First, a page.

Copyright © 2022 Albuquerque Journal
There are always “bumps in the road” with the rolling out of any new industry, but New Mexico’s cannabis industry excites those in and around it.
Those are the words of cannabis leaders across New Mexico, some of whom presented their hopes, fears and challenges of the recreational cannabis industry at the Economic Forum of Albuquerque on Wednesday.
Presenters at the forum included Everest Cannabis Co. CEO Trishelle Kirk, Sen. Katy Duhigg, Azuca CEO Kim Sanchez Rael and moderator Eric Speegle, president of the Verdes Foundation.
“My hope is that we … in New Mexico and in the entire country, reeducate ourselves and are able to bring the true healing and medical benefits of this plant to the human population in a safe and regulated way,” Rael said.
The good, the bad
Recreational cannabis has been legalized for sale since April 1. So far, the industry has realized more than $40 million in revenue – and more than $80 million when combined with medical cannabis sales in that same time period.
But this new industry has come with some fears, spanning across federal and state regulations and competition with the illicit market.
One of those fears, Duhigg said, is that businesses that entered New Mexico’s cannabis industry with the passing of the Cannabis Regulation Act may not know what they’re getting into – spending their savings on creating a business out of every monetary asset they have.
And that can be especially troublesome because businesses in the cannabis space can’t declare bankruptcy because cannabis is still considered federally illegal.
“My greatest worry is that whole lot of people are going to lose their shirts on this,” said Duhigg, a Democrat who was involved in the drafting of the Cannabis Regulation Act and an attorney who specializes in cannabis law. “There’s a lot of people who have a little bit of savings and think they are going to be millionaires – and they are not.”
Kirk echoed Duhigg’s sentiments and said she is also concerned about the complex regulations, from packaging and labeling to zoning and testing requirements.
Kirk’s other concerns include the number of licenses being approved, the conundrum with cannabis taxes and how both can lead to a healthy black market – which can prove to be a major competitor to legalized cannabis.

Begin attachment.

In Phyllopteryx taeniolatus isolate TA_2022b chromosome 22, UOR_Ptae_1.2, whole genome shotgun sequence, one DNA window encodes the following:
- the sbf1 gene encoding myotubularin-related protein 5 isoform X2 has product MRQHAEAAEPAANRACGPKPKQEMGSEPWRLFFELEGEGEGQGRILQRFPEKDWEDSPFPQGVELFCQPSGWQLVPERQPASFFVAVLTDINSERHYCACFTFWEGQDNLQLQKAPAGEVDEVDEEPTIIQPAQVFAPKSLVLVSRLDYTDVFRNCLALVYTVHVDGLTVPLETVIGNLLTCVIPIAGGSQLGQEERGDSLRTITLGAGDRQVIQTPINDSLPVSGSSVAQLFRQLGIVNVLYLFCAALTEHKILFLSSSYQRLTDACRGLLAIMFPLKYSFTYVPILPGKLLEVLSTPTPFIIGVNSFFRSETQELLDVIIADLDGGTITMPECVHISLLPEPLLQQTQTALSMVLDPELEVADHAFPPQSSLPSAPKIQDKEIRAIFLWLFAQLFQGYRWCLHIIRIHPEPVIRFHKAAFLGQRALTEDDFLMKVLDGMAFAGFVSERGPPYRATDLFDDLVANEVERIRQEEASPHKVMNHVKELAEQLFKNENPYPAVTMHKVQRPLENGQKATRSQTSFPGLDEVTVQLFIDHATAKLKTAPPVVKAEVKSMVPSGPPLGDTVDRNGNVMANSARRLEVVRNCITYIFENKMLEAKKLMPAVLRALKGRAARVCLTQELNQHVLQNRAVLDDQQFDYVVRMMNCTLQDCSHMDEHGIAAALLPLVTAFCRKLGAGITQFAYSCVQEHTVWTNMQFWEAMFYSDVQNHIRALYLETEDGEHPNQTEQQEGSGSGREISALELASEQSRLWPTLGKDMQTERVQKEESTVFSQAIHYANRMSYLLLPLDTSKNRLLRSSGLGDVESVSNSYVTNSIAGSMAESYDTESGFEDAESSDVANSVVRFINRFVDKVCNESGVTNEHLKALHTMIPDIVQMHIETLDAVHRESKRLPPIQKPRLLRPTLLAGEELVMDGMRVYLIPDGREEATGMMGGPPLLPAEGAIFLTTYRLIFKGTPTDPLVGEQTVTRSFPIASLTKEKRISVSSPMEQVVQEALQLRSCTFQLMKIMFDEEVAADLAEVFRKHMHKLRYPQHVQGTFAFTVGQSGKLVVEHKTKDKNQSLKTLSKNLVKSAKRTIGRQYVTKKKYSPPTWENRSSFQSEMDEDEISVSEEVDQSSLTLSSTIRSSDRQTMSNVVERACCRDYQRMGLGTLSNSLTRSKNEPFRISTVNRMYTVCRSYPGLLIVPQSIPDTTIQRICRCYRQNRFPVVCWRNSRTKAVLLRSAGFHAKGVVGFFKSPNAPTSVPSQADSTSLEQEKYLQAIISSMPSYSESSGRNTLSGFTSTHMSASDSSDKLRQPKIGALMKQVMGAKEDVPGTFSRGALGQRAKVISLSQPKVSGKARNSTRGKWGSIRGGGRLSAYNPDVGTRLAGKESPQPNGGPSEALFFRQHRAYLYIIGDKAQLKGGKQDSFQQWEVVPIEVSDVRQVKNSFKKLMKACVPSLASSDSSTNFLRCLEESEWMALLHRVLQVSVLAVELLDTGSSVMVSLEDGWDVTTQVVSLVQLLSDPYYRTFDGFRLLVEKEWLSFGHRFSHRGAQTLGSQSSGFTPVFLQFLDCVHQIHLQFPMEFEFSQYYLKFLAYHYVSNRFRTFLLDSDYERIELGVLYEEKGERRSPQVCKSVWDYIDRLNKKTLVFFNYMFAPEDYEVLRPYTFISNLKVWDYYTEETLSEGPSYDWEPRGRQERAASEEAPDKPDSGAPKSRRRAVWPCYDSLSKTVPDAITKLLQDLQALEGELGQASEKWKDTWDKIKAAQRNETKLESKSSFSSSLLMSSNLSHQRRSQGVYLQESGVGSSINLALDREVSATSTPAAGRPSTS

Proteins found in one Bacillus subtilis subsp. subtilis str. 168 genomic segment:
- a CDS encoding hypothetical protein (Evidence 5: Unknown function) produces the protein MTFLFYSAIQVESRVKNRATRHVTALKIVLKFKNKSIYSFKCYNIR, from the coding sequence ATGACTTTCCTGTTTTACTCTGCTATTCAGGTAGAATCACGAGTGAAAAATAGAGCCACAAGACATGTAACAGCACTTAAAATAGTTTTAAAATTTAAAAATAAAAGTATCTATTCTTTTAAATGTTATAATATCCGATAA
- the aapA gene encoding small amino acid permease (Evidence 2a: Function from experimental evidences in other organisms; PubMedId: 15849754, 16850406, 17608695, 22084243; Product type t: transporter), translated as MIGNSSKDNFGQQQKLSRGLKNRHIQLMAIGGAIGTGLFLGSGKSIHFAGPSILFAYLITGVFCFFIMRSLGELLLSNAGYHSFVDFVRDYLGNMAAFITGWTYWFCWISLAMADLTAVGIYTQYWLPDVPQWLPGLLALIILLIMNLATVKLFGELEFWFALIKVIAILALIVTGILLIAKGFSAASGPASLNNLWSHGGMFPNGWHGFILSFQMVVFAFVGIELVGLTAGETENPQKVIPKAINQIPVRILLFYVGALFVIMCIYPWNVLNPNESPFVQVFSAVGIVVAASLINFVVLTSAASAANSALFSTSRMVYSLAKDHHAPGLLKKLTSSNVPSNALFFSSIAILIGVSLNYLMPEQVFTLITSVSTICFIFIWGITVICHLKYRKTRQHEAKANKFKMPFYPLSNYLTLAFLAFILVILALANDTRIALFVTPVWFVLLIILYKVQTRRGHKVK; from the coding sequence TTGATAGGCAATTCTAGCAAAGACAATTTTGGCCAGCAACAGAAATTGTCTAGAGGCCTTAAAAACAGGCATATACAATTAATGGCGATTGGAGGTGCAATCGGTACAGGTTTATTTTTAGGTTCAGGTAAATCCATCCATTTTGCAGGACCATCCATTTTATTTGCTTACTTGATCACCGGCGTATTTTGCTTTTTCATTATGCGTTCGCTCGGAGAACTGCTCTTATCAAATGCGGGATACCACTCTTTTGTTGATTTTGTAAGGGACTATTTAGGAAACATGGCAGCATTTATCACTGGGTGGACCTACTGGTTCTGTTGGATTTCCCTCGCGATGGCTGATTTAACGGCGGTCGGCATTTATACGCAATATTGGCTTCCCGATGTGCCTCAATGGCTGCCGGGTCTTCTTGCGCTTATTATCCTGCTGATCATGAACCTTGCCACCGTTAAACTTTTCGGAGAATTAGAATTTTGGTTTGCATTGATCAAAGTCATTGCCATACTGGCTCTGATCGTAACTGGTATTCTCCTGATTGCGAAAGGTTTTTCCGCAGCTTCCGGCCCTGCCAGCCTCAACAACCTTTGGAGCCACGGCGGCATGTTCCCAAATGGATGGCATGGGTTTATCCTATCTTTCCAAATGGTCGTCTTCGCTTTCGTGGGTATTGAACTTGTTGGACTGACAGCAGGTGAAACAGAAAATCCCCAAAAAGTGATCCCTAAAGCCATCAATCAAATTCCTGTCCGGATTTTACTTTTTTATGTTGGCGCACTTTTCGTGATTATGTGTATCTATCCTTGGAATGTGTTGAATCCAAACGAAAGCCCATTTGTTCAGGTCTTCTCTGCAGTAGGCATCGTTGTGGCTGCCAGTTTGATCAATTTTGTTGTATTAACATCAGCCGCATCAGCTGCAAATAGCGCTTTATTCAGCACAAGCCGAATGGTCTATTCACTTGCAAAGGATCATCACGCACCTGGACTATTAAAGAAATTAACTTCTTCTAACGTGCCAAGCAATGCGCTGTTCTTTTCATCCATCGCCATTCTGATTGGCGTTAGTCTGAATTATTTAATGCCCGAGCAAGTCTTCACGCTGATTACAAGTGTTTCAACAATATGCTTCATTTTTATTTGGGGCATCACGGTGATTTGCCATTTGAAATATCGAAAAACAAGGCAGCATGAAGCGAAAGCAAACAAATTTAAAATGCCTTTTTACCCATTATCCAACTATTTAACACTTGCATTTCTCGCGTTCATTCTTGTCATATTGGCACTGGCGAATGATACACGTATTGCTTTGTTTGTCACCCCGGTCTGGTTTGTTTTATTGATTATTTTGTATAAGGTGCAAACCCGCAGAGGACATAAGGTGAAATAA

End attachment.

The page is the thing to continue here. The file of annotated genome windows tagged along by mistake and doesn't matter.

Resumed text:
“(A) theory I have is that we end up with a bigger black market than a legal market, and that’s based on what we’ve seen in some other markets where there are either too many licenses or people are desperate, and, you know, they’re just trying to figure out a way to get the tax bill paid or whatever it is,” Kirk said. “A lot of times that can revert into a bigger and more sophisticated black market.”
Kirk said career-wise, the industry is typically more open for growth for employees who may not have a higher education degree, as her company only has about 10% of jobs that require that.
About 85% of her employees, too, are under the age of 35 with many eyeing the industry as a career and not a job.
“They are smart and they are driven, and they don’t look at cannabis as a job,” Kirk said. “They look at it as a career. And people who have careers want to invest in their communities and they want to stay in New Mexico. And that’s what I want to see more of.”
A growth industry
Recreational cannabis is an industry that is expected to continue to grow. Rael said the industry, in fact, “right now is projected to be at 20% category growth over the next five to seven years.”
That has held true for companies such as Everest, which employs around 160 people across all operations. Since June 2021, the company has hired 70 employees, or about an 80% increase.
But the growth isn’t limited to just retail, production and manufacturing. It extends out to other companies entering the cannabis space such as Terra Vera, a company that specializes in agriculture technology that wants to help increase yields and healthier plants, Rael said.
“We are in a great place in New Mexico to leverage our innovation platforms to support this really rapidly growing global industry,” Rael said.